<img height="1" width="1" style="display:none" src="https://www.facebook.com/tr?id=501125904122934&amp;ev=PageView&amp;noscript=1">

Addiction

On Cupcakes, Rockstars and the prayer of a Teacher

Doug Bender

June 28, 2019 | 2 minute read

I think what enticed me most was the promise of getting to see a heavy metal rockstar like Brian “Head” Welch eat a pink swirly cupcake. Our team had long been working to produce Loud Krazy Love, a full-length documentary about the famed Korn guitarist. The next night we were screening it in a theater in Nashville. I was invited to come out and be part of the screening. But what excited me most was that it also happened to be Brian Welch’s birthday, hence the cupcakes.

But rockstars eating cupcakes wasn’t the only unusual pairing I witnessed that evening. I also met a surprising mix of people. I saw the expected rocker crowd with facial piercings and sleeve tattoos. But I also met people like Teresa, a teacher. Twenty years ago, she had several students in her class. They started the year looking like any other student. But then she saw them convert into Korn fans. From their clothes, to their piercings and eye makeup, even the dark outlook on life; these students quickly reflected their new music genre of choice. Dark, brooding, and severe, she told me the student’s look and attitude made physical representation of Korn’s music.

In seeing such quick transformation of these students, she threw up a prayer.

“God, save Brian Welch,” she prayed. “If he can bring such change on people while lost and hurting, imagine what he could do if he knew you.”

Years went by and she nearly forgot her prayer. Then her friend Angie told her about a new neighbor of hers. This man partied much of his youth away. He had chased girls, drugs, and money as a touring rock star. Then, God saved him and changed everything.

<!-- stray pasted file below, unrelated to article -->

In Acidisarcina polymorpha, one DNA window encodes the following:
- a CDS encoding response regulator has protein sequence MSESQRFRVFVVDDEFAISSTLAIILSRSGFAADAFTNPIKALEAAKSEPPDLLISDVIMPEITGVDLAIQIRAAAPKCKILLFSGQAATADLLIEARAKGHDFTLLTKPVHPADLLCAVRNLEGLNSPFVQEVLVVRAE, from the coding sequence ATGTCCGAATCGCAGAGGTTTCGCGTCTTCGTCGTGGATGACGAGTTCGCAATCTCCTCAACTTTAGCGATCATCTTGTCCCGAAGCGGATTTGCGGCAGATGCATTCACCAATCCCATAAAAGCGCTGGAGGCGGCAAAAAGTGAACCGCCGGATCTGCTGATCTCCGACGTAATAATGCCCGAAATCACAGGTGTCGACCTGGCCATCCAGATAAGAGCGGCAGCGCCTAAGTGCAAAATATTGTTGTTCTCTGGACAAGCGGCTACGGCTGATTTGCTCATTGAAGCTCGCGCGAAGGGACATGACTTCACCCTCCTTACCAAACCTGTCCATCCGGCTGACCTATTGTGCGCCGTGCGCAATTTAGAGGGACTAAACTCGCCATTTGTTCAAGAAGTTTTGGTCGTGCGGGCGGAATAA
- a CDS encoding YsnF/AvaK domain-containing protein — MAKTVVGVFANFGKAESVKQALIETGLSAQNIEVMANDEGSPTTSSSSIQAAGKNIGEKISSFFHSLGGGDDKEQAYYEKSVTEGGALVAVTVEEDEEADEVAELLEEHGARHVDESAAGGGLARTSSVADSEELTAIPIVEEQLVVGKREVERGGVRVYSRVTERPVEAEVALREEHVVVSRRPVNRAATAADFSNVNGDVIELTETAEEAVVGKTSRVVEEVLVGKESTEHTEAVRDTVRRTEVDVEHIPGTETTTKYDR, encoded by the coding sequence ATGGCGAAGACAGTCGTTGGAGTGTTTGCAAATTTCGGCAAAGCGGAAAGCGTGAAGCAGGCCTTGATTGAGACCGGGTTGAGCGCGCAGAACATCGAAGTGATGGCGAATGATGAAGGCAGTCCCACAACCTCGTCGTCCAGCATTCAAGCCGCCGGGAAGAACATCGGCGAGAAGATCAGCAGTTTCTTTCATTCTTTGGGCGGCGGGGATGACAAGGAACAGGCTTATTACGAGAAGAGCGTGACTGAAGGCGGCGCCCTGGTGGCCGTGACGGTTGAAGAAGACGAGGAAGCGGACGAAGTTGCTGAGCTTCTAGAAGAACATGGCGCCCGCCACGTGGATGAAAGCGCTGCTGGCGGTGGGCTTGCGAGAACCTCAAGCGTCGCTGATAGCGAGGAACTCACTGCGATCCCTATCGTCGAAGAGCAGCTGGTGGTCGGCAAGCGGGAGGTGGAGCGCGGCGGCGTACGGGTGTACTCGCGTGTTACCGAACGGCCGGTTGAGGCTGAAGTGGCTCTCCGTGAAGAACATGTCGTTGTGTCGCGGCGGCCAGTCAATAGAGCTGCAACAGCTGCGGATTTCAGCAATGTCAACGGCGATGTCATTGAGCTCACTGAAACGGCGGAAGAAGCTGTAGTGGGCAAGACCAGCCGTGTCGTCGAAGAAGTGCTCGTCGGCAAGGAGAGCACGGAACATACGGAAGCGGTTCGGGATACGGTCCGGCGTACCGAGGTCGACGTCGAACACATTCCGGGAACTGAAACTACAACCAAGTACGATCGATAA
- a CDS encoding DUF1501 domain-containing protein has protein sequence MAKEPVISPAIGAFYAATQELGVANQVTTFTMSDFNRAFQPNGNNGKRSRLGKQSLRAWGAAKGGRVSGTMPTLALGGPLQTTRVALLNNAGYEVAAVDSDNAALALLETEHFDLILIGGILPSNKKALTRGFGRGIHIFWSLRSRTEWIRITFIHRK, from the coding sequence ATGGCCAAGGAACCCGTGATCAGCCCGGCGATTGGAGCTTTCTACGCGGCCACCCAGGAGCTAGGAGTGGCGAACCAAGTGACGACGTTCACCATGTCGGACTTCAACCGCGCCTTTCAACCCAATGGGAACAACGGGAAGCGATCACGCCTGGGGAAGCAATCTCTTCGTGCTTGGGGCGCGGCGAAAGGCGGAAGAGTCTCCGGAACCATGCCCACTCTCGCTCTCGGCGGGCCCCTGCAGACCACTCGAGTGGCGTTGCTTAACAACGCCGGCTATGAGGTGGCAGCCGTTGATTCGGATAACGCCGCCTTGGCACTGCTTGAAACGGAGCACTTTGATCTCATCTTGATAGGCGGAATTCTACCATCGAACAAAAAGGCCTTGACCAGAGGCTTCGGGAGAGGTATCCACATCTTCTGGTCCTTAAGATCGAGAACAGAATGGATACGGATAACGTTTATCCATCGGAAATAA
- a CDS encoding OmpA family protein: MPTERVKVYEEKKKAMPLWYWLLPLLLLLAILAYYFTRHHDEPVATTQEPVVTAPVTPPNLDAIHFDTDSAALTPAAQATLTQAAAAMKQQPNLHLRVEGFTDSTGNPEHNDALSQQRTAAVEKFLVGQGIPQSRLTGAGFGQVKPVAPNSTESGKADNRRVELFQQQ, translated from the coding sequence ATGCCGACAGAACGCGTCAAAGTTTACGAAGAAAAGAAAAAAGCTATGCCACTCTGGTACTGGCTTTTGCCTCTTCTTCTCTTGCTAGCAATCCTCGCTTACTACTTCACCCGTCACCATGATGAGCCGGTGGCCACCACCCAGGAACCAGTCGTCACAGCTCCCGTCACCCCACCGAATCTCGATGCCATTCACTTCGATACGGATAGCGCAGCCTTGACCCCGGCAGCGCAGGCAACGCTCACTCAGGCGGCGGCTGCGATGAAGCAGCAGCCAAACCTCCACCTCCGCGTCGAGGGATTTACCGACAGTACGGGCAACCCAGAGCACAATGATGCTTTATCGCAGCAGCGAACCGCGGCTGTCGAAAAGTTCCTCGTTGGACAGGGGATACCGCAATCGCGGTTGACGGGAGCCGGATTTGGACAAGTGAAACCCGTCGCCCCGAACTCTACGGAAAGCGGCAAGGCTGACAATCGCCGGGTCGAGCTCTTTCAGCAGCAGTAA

“His name is Brian Welch,” Angie said. “He’s in a band called Korn.”

Teresa might not look like a Korn fan, but she is a Brian Welch fan. She prayed for him nearly twenty years ago. She didn’t condemn or judge him. She didn’t complain to God about his drug use or the negative influence she felt he had on her students. Instead, she prayed for him.

I met a lot of people that evening. In fact, my friend Angie walked me around all night introducing me to friends of hers who had similarly amazing stories of God changing their lives. But this one of a teacher who had so many years go said a simple little prayer moved me the most. She came to watch a documentary that took five years for us to make, but apparently started nearly twenty years ago with a simple prayer by a teacher in Nashville.

If you haven’t yet seen Loud Krazy Love, you need to. See it because your a Korn fan. See it because you’ll love the raw and inspirational human story of Brian Welch and his daughter. If that doesn’t convince you, then see it as proof that there is someone listening to our prayers who can change lives, and change them for the better.

Purchase Loud Krazy Love, HERE and watch it today.

 
Doug Bender

Doug Bender

Doug Bender is an I Am Second writer and small groups coach. He developed many of the small group tools found at iamsecond.com and has coached churches, organizations, and individuals to use I Am Second groups to share the message of Jesus with their friends and family. He also works with I Am Second's parent organization, e3 Partners, as a church planter and pastor in countries such as Ethiopia, Colombia, and the US. Doug and his wife, Catherine, have four children: Bethany, Samuel, Isabella, and Jesse.

Search for what you’d like to read about